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Experiments on the Tesla Wireless Transmission Method for Submarine Communication Oliver Nichelson

onichelson@post.harvard.edu
When writing about The True Wireless in the Electrical Experimenter of May 1919, Tesla noted that the illustration comparing his system with sending and receiving tuning forks was not a mere mechanical illustration, but a simple representation of my apparatus for submarine signaling, perfected by me in 1892. That illustration from that article is shown below. The system consisted of a capacitance at the top, a ground plate and a signal generating alternator or a receiving device between the upper and lower elements.

Transmission of Electrical Energy Thru the Earth Electrical Experimenter, May 1919, p. 29

In an effort to replicate Teslas method of wireless power transmission hardware was setup in the following configuration:

Squares of sheet copper were mounted on the top and the bottom of two sections of pvc (plastic) pipe. The copper squares were connected to input/output conductors. The pipes with plates were put in a plastic container. On the transmitter side, a power source was connected to the top and bottom plates. On the receiver side, the top and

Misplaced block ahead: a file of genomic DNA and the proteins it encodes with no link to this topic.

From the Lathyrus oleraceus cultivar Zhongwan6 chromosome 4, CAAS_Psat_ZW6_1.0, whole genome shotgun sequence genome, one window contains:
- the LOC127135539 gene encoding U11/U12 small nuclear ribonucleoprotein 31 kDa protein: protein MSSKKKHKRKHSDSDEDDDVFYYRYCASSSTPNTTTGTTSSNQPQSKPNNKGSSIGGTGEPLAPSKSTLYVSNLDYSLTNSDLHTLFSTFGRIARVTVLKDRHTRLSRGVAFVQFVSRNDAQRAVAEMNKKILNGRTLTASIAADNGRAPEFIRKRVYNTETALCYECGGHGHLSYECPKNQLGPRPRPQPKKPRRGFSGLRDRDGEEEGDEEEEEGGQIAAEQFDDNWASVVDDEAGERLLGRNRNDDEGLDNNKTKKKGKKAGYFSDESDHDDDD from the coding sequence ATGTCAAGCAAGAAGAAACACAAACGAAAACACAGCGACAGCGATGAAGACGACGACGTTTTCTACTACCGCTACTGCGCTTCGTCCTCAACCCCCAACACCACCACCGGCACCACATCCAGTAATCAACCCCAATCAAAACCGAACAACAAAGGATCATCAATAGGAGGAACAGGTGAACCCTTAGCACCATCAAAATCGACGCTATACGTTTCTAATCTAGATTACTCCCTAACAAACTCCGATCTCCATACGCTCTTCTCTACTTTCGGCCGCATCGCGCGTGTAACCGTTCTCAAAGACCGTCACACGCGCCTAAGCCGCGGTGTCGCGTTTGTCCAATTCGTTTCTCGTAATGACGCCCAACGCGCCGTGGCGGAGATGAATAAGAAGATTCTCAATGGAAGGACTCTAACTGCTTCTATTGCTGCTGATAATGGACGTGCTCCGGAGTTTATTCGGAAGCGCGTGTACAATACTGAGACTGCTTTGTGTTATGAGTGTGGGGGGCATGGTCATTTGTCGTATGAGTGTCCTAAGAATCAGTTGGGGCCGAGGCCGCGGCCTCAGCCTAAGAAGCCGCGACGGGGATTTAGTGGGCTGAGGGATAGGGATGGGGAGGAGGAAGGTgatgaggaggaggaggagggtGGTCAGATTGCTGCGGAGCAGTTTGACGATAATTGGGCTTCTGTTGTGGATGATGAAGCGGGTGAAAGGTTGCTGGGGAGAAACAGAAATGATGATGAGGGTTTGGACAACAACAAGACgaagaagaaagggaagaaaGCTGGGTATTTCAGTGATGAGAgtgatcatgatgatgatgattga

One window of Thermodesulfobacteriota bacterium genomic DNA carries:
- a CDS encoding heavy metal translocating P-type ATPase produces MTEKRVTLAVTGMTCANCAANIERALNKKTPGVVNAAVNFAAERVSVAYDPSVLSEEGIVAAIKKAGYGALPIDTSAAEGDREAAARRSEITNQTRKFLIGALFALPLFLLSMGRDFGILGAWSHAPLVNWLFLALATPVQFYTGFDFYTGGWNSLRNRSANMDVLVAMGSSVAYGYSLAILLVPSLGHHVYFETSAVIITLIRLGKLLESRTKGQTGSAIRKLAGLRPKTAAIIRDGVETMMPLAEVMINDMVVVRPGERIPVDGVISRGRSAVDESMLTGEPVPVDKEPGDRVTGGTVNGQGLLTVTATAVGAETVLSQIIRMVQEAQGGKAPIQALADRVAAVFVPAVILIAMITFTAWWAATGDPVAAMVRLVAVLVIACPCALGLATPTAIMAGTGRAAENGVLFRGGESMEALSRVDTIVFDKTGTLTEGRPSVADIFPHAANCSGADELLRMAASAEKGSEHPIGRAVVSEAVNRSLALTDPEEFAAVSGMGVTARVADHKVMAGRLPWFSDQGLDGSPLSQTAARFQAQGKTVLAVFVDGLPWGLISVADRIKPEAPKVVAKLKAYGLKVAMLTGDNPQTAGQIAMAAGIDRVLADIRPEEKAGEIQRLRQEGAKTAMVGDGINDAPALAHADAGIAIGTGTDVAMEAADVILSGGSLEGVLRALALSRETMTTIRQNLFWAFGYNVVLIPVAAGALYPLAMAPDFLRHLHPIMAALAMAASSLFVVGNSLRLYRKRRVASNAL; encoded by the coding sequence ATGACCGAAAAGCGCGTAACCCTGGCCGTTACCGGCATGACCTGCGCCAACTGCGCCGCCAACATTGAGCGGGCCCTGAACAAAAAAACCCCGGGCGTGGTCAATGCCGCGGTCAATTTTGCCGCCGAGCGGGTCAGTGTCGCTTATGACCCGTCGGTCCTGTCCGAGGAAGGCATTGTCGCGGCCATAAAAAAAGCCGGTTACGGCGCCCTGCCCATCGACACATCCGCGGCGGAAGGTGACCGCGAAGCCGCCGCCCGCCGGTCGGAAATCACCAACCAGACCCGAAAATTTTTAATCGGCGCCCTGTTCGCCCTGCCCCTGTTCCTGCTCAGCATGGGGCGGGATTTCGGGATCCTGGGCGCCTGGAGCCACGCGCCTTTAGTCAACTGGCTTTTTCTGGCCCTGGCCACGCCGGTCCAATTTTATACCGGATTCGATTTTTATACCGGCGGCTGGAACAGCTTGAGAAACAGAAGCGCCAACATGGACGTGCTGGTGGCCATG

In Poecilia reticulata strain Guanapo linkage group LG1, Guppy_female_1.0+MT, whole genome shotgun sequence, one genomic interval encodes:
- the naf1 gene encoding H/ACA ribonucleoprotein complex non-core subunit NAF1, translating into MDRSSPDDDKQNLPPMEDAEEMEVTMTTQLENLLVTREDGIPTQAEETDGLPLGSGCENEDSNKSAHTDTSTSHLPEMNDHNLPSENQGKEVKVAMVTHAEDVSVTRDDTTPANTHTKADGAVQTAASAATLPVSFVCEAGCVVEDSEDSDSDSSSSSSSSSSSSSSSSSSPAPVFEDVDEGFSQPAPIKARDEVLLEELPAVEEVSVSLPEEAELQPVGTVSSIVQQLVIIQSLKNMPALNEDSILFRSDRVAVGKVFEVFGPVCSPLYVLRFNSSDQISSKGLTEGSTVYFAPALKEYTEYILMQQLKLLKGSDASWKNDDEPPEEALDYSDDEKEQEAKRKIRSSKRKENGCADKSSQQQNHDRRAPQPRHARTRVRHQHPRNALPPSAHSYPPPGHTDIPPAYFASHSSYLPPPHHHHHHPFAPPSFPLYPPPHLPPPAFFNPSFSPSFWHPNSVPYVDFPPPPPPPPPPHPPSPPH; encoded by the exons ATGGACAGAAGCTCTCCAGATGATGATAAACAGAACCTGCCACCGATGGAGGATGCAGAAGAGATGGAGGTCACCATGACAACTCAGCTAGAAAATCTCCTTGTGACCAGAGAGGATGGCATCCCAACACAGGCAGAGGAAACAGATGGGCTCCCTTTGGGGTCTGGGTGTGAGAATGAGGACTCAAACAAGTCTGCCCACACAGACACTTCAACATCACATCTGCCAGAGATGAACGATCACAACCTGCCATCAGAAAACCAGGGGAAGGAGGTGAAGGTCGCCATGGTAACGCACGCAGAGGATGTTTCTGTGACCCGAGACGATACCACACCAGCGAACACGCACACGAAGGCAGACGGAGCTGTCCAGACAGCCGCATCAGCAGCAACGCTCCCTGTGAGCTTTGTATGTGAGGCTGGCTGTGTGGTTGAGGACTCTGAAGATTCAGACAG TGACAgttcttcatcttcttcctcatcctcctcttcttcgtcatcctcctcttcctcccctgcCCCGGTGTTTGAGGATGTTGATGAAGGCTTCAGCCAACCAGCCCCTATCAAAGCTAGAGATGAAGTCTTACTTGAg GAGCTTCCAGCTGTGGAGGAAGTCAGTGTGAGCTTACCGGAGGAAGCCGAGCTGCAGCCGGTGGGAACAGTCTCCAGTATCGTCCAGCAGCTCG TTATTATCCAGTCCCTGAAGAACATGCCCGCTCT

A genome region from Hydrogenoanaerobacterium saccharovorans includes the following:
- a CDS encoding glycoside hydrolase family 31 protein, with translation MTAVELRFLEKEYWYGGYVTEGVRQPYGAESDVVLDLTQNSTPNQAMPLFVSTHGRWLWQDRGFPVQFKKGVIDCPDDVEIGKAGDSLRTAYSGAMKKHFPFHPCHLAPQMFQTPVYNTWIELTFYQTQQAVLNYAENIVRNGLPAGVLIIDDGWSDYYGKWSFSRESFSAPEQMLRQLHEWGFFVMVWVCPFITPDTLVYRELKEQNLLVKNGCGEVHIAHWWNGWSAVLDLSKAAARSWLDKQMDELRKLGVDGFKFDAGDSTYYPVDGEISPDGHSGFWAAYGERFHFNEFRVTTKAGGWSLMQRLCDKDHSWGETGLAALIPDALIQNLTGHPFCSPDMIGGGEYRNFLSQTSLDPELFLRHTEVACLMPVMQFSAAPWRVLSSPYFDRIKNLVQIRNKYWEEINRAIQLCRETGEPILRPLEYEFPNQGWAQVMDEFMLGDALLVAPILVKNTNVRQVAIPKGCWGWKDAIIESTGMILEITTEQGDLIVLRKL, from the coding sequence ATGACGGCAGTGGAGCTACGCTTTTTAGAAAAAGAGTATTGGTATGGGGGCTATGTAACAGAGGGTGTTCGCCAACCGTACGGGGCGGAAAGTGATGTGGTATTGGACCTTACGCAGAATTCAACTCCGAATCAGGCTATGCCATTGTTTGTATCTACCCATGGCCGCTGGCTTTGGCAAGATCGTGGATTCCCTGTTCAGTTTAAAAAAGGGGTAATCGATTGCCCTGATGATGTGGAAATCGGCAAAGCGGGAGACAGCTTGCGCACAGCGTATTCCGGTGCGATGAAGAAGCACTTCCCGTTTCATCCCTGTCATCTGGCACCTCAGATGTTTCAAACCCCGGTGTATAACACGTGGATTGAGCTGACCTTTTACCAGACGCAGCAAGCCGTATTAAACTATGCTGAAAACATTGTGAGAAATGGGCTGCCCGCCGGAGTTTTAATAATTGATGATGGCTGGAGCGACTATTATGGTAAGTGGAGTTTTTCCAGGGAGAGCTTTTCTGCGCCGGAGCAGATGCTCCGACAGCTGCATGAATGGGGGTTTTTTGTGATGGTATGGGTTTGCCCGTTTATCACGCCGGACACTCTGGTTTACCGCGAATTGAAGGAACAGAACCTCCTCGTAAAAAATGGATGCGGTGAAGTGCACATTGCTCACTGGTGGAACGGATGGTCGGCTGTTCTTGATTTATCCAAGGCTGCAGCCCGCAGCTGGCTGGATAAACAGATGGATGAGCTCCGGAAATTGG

bottom plates were connected to a digital volt meter. Voltage measurements were made on the receiver side with the plastic container using the following media between the transmitter and receiver: air (empty container), potting soil, water and salt water. The voltage reading on the receiver side was lowest for air (no dense medium between transmitter and receiver). Voltage readings for potting soil, water and salt water were higher than those for air. A typical test would result was .002 volts for transmission through air and .04 volts through water, a 2000% greater voltage response. Tesla claimed that his wireless method was different from the transmission method used in his time. That method, electromagnetic transmission, still used today, transmits best through air and much less well through earth and water. After 100 years of electronic communication there still is not a method of transmitting signals through water or soil as there is as transmitting through the air. A submerged submarine cannot communicate directly with another submerged submarine or base station in the same manner as a submarine on the surface. These initial tests consistently showed that the voltage strength at the receiver in the experimental setup was stronger when the transmission was made through soil, water or salt water than it was through air just the opposite of what would be expected with an electromagnetic transmission. Though this experimental setup does not completely replicate Teslas wireless transmission method, it is a test of the physics underlying his system a system for what Tesla described as submarine signaling. Additional details available for commercial research and development.